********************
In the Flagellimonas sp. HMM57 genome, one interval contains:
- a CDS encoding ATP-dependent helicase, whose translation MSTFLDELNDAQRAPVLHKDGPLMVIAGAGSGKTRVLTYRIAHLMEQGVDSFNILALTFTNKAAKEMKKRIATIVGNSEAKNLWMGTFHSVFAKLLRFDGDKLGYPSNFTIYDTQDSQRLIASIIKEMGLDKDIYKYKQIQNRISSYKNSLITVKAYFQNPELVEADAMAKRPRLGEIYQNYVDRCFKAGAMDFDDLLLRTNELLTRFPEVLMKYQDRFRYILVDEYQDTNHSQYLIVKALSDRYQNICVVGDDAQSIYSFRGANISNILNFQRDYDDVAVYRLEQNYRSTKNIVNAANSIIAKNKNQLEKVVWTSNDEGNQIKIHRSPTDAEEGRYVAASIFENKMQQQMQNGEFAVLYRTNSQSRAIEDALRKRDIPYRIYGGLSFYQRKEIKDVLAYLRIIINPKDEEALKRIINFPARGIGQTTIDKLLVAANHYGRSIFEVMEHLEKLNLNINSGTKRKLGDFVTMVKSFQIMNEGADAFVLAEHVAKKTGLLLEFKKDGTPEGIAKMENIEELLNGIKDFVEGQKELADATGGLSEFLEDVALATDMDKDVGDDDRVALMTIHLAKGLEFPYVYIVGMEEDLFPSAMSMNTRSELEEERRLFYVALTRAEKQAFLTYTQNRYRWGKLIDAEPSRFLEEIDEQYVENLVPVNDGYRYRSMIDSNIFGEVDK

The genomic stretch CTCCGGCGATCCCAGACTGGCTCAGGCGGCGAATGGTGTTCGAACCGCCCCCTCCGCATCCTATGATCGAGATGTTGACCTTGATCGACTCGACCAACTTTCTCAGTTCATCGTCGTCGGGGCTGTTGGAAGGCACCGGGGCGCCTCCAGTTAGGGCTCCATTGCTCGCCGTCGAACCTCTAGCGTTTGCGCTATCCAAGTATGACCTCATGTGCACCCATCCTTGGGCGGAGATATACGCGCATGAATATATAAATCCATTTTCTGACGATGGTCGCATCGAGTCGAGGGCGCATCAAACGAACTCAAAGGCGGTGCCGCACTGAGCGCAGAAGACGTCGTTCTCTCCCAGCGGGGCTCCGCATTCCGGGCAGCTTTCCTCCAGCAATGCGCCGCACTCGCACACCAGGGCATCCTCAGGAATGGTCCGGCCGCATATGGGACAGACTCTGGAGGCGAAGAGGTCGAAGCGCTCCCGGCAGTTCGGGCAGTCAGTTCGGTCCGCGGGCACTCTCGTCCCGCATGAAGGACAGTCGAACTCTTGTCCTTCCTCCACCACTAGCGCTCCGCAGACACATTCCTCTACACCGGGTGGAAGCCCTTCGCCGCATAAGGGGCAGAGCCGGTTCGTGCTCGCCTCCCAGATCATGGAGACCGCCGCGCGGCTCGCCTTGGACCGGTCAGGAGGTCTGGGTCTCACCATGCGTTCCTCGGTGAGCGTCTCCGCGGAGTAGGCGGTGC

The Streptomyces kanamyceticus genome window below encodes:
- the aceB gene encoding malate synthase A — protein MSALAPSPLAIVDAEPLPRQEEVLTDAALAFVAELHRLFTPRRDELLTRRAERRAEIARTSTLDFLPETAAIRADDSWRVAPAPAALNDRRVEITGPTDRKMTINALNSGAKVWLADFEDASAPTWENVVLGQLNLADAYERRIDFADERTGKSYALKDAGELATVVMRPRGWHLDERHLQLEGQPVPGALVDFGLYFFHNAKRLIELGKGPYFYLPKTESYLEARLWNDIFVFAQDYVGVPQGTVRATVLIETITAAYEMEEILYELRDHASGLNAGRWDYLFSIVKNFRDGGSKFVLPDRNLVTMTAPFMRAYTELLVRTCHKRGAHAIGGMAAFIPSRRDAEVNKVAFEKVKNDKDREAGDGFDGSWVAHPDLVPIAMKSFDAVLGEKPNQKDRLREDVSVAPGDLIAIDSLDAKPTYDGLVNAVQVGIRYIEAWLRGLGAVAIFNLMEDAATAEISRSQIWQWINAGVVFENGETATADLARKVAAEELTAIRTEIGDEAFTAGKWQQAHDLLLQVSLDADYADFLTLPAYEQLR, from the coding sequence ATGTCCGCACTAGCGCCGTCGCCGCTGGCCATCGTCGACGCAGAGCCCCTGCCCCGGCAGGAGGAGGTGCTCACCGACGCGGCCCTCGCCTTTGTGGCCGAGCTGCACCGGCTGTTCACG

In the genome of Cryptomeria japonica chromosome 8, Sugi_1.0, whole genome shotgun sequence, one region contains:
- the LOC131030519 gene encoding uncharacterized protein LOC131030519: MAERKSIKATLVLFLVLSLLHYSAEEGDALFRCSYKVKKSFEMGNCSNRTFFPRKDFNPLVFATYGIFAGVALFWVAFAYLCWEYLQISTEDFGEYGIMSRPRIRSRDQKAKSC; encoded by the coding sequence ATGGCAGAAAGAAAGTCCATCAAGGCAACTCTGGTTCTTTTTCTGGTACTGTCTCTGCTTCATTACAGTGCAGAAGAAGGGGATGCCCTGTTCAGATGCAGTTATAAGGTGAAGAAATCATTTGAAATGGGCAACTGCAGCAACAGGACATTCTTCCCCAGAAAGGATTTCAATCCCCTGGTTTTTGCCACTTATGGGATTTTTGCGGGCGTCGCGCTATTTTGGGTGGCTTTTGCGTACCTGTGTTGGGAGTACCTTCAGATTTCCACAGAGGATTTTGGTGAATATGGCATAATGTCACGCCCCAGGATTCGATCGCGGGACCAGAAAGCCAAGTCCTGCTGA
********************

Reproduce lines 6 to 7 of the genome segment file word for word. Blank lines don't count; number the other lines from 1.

In the genome of Cryptomeria japonica chromosome 8, Sugi_1.0, whole genome shotgun sequence, one region contains:
- the LOC131030519 gene encoding uncharacterized protein LOC131030519: MAERKSIKATLVLFLVLSLLHYSAEEGDALFRCSYKVKKSFEMGNCSNRTFFPRKDFNPLVFATYGIFAGVALFWVAFAYLCWEYLQISTEDFGEYGIMSRPRIRSRDQKAKSC; encoded by the coding sequence ATGGCAGAAAGAAAGTCCATCAAGGCAACTCTGGTTCTTTTTCTGGTACTGTCTCTGCTTCATTACAGTGCAGAAGAAGGGGATGCCCTGTTCAGATGCAGTTATAAGGTGAAGAAATCATTTGAAATGGGCAACTGCAGCAACAGGACATTCTTCCCCAGAAAGGATTTCAATCCCCTGGTTTTTGCCACTTATGGGATTTTTGCGGGCGTCGCGCTATTTTGGGTGGCTTTTGCGTACCTGTGTTGGGAGTACCTTCAGATTTCCACAGAGGATTTTGGTGAATATGGCATAATGTCACGCCCCAGGATTCGATCGCGGGACCAGAAAGCCAAGTCCTGCTGA